The Grief of Parents who Lose a child from Illness.


  • สุธีรา - ยาทองไชย คณะพยาบาลศาสตร์ มหาวิทยาลัยขอนแก่น


This study aimed  to exam the   grief  of   parents   who    lose  a  child  from  illness.This research was descriptive and sample  were   parents who have  lost a  child from illness  not  more than  6 months  in Srinagarind  Hospital,faculty of  Medicine,Khon Kaen University  41  persons.The instrument were a geographic  data  record   and  Holistic grief scale  measuring  that  researcher had applied from  concept    Geographic data were analyzed with  frequency distribution and  grief data analyzed with mean and  standard deviation.  The  major finding was that  score on  holistic grief scale of  41 participants  were showed 5 component  of reaction after lose  their  child  not more than 6  months. The highest of mean of  grief score  was emotion  and  have  moderate  grief  intensity  level  .minor was  cognitive , spiritual, physical and social  respectively. 


Download data is not yet available.


1. Backer BA, Hannon N, Gregg JY. To listen, to comfort, to care: reflections on death anddying. Albany, NY: Delmar Publishers; 1994.
2. Bogensperger J, Lueger-Schuster B. Losing a child: Finding meaning in bereavement. Eur J Psychotraumatol [Internet]. 2014 Mar 31 [cited 2016 Sep 20]. Available from:
3. Boyden JY, Kavanaugh K, Issel LM, Eldeirawi K, Meert KL. Experiences of African American parents following perinatal or pediatric death: a literature review. Death Studies 2014; 38: 374–80.
4. Cacciatore J, Erlandsson K, Rådestad I. Fatherhood and suffering: a qualitative exploration of Swedish men’s experiences of care after the death of a baby. Int J Nurs Stud 2013; 50:
5. Pediatrics. Pediatric palliative care and hospice care commitments, guidelines, and recommendations. Pediatrics 2013; 132: 966–72.
6. Christ G, Bonanno G, Malkinson R, Rubin S. Bereavement experiences after the death of a child. In: Field MJ, Behrman RE, editors. When children die: improving palliative and end-of-life care for children and their families. Washington, DC: National Academy Press; 2003, p. 553–79.
7. Corless IB, Germino BB, Pittman M, editors. Dying, death, and bereavement: a challenge for living. 2nd ed. New York: Springer Publishing; 2003.
8. Cowles KV, Rodgers BL. The concept of grief: a foundation for nursing research and practice. Res Nurs Health 1991; 14: 119–27.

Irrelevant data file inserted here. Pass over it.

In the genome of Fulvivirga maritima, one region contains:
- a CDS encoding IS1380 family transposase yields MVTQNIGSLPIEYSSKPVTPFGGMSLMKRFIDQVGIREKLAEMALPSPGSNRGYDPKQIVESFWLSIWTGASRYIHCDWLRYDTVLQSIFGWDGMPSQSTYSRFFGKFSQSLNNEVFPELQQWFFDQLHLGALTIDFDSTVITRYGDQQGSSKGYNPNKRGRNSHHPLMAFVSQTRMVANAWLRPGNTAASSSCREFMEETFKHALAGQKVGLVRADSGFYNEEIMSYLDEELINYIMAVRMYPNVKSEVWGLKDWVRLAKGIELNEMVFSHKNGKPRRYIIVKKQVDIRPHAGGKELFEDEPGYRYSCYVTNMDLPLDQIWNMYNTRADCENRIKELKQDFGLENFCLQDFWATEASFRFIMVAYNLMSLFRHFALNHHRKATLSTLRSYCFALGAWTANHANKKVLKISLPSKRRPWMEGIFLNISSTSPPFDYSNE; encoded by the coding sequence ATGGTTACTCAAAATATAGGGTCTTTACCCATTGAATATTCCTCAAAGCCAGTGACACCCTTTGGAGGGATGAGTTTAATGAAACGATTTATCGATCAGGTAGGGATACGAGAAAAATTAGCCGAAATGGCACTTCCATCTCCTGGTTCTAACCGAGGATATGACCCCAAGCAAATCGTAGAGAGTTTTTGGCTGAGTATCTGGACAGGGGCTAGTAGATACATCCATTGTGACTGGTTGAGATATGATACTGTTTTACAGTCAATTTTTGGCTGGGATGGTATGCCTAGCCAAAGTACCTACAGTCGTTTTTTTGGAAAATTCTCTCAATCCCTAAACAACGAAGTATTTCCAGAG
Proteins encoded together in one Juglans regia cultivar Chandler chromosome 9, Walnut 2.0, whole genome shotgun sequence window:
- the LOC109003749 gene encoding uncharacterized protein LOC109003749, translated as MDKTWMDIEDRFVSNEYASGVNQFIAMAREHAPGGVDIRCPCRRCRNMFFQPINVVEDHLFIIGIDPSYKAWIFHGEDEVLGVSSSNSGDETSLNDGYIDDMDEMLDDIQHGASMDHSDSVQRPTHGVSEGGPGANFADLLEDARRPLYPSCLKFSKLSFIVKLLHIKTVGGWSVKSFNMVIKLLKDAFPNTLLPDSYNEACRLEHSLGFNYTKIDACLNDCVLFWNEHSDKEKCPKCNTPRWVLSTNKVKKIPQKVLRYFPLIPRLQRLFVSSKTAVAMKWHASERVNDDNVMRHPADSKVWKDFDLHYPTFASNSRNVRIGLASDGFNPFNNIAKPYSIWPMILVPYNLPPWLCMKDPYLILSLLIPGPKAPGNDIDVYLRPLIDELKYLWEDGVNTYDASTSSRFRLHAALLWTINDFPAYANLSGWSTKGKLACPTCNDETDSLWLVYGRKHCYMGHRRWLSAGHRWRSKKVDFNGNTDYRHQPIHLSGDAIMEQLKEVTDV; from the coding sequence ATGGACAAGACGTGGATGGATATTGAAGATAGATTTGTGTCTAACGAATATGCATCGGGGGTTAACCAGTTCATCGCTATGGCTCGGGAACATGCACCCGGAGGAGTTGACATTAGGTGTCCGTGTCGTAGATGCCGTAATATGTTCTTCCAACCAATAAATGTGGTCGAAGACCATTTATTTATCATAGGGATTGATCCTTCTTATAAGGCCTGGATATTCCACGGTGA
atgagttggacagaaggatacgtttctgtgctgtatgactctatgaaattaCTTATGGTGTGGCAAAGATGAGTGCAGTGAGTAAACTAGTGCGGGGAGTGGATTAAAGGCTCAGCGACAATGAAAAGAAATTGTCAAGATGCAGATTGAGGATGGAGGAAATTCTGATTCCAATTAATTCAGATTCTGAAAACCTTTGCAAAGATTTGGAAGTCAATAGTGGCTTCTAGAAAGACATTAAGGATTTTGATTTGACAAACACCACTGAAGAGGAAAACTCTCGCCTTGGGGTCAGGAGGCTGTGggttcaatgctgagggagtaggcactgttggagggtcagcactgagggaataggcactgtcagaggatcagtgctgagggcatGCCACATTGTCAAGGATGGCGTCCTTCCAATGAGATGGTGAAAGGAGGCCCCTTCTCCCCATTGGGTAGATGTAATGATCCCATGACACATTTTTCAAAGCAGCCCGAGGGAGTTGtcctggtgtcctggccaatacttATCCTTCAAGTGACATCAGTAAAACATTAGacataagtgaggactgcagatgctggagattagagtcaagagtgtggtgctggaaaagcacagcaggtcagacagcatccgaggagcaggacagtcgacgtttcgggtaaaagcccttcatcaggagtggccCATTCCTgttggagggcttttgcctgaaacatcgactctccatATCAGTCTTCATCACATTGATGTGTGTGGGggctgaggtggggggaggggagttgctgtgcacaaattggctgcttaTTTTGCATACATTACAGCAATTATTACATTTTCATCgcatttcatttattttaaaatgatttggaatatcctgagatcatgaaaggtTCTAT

9. Davies B, Jin J. Grief and bereavement in pediatric palliative care. In: Ferrell B, Coyle N, editors. Textbook of palliative nursing. 2nd ed. Oxford: Oxford University Press; 2006, p. 975–90.
10. Donovan LA, Wakefield CE, Russell V, Cohn RJ. Hospital-based bereavement services following the death of a child: a mixed study review. Palliat Med 2015; 29: 193–210.
11. Dyer KA. Identifying, understanding, and working with grieving parents in the NICU, Part I: Identifying and understanding loss and the grief response. Neonatal Netw 2005; 24: 35–46.
12. Ferrell B, Coyle N, editors. Textbook of palliative nursing. 2nd ed. Oxford: Oxford University Press; 2006.
13. Ferrell B, Coyle N, editors. Oxford textbook of palliative nursing. 3rd ed. New York: Oxford University Press; 2010.
14. Fireman D. The Center’s new holistic grief scale [Internet]. 2010 [cited 2016 Aug 9]. Available from:
15. Foster TL, Gilmer MJ, Davies B, Barrera M, Fairclough D, Vannatta K, et al. Bereaved parents’ and siblings’ reports of legacies created by children with cancer. J Pediatr Oncol Nurs 2009; 26: 369–76.
16. Gilmer MJ, Foster TL, Vannatta K, Barrera M, Davies B, Dietrich MS, et al. Changes in parents after the death of a child from cancer. J Pain Symptom Manage 2012; 44: 572–82.
17. Harvey S, Snowdon C, Elbourne D. Effectiveness of bereavement interventions in neonatal intensive care: a review of the evidence. Semin Fetal Neonatal Med 2008; 13: 341–56.
18. Hawthorne DM, Youngblut JM, Brooten D. Parent spirituality, grief, and mental health at 1 and 3 months after their infant’s/child’s death in an intensive care unit. J Pediatr Nurs 2016; 31: 73–80.
19. Heath JA, Clarke NE, Donath SM, McCarthy M, Anderson VA, Wolfe J. Symptoms and suffering at the end of life in children with cancer: an Australian perspective. Med J Aust 2010; 192: 71–5.
20. Hinds PS, Schum L, Baker JN, Wolfe J. Key factors affecting dying children and their families. J Palliat Med 2005; 8 Suppl 1: S70-8.
21. Jacob SR. An analysis of the concept of grief. J Adv Nurs 1993; 18: 1787–94.
22. Lichtenthal WG, Corner GW, Sweeney CR, Wiener L, Roberts KE, Baser RE, et al. Mental health services for parents who lost a child to cancer: if we build them, will they come? J Clin Oncol 2015; 33: 2246–53.
23. Mallon B. Dying, death, and grief : working with adult bereavement. Thousand Oaks, CA: SAGE Publications; 2008.
24. Meert KL, Donaldson AE, Newth CJL, Harrison R, Berger J, Zimmerman J, et al. Complicated grief and associated risk factors among parents following a child’s death in the pediatric intensive care unit. Arch Pediatr Adolesc Med 2010; 164: 1045–51.
How to Cite
ยาทองไชยส.-. (2019). The Grief of Parents who Lose a child from Illness.: -. Journal of Nursing Science and Health, 42(2), 44-52. Retrieved from